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How successful business authors work better with AI

This article was originally published in Ragan’s PR Daily.

Will AI tools like ChatGPT write your copy and take your job? Or will they just make you more productive? I recently tapped social media to connect with some of the world’s most effective business writers: authors of successful business books. They shared tips on how to turn AI into your writing partner, not your replacement.

To start strong, begin with quality AI tools. As Alexandra Samuel, coauthor of the popular book Remote, Inc: How To Thrive at Work….Wherever You Are, described in a recent newsletter sent to her followers, she embraces AI as a dependable writing companion. She suggests subscribing to ChatGPT Plus, because “access to its latest model (GPT-4) will give you dramatically better results.” In response to a Facebook query, Christopher Penn, author of AI for Marketers, suggested that the best AI for writers today is Anthropic’s Claude 2, which handles up to 65,000 words at a time – a useful feature when managing larger documents like white papers.

When preparing and processing text, AI is a helpful partner. Both Penn and John Jantsch, author of Duct Tape Marketing, recommended using AI tools to pull information out of often garbled or incomplete audio transcripts. As Jantsch commented, “Interviews with clients . . . are usually rambling messes that AI can bring some order to.” Content marketing expert Robert Rose, coauthor of Killing Marketing, uses AI chat as an ideation partner. As he described, “I find it terribly helpful as a way to bounce ideas, and find patterns in the trees that I can’t see for the breadth of the forest.”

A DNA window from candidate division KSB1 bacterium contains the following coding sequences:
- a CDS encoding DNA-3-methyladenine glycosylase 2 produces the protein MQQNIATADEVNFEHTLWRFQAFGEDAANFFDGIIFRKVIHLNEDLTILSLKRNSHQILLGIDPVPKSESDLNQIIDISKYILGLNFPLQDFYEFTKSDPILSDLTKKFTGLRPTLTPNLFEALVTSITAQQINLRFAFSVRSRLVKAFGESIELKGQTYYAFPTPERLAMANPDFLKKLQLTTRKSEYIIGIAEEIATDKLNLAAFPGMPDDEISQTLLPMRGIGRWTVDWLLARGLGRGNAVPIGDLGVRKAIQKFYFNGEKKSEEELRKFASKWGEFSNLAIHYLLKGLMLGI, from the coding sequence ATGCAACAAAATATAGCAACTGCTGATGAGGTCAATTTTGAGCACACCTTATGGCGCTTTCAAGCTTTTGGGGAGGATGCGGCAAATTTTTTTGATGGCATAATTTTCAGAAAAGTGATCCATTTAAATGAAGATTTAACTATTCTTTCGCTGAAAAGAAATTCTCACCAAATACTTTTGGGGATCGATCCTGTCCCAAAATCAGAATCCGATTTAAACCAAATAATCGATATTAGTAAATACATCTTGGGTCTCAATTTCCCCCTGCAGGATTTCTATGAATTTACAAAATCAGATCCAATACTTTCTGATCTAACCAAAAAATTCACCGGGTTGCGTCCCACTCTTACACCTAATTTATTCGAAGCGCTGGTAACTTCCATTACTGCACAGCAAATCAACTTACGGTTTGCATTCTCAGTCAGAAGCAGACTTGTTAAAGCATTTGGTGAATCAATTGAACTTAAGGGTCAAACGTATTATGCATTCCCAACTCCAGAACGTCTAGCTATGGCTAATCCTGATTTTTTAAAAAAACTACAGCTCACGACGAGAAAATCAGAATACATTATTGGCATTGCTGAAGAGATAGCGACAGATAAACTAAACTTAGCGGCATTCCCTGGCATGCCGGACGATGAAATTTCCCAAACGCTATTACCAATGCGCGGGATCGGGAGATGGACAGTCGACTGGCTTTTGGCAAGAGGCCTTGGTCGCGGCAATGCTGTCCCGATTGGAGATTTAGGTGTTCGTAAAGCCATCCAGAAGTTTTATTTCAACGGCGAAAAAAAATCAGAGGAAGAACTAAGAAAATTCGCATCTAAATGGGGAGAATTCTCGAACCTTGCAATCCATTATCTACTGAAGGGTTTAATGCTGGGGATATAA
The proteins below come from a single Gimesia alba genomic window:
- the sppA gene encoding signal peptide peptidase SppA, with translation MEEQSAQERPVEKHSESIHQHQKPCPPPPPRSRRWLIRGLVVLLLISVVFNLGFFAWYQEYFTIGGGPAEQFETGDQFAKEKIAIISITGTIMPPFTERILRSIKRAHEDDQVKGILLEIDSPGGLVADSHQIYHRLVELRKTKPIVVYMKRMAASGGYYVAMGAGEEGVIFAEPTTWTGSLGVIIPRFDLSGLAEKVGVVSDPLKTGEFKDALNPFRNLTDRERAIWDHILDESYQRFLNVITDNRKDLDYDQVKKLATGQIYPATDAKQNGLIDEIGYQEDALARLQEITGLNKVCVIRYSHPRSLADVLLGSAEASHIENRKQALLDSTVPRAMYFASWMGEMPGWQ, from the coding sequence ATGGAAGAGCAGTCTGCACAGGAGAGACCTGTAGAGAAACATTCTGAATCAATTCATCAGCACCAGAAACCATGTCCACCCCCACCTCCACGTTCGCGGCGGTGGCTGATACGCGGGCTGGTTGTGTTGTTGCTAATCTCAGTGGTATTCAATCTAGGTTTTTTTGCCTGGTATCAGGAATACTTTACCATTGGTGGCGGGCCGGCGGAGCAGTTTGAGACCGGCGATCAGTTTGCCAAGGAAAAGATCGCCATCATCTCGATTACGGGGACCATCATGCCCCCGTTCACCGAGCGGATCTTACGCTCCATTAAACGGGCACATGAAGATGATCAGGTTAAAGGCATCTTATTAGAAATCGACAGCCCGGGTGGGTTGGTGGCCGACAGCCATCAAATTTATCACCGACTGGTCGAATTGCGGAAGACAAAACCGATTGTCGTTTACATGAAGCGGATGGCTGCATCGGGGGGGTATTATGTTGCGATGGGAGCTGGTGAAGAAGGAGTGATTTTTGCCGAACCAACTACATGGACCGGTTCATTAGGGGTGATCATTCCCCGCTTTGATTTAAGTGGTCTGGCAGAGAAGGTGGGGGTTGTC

Chat tools can help you get started or unstuck. For example, Samuel appears to have unlocked the trick for getting ChatGPT to take a shot at a first draft. As she suggested, “If you’re using AI to get underway, take no more than five minutes to jot down whatever you think you want to include, and then feed it to ChatGPT with a request for a first draft.” Then after feeding it some of your typical text, start with a detailed prompt like this: “You are a ghostwriter aiming to write in the voice of [your name]. Your goal is to write a newsletter that most closely mimics her voice and perspective.” Add to the prompt with a suggested title and key points to include. Samuel often revises prompts several times to generate progressively better drafts.

To be clear, none of the authors I connected with would ever take such a first draft as anything more than a starting point. As Samuel explained, “Do not use the robot’s draft as your final draft; for now, GPT’s writing tends to be stiff, jargon-filled or (if prompted to write casually) a bit wacky.”

Used appropriately, tools like ChatGPT can also improve content drafts. Mitch Joel, bestselling author of Ctrl Alt Delete, makes arguments stronger by feeding ChatGPT the text and telling it to “act like a media researcher and provide 5 to 10 opposing perspectives.” John Michael Morgan, author of Brand Against the Machine, suggested that “Authors should use it to create an in-depth reader persona of who the target audience is.”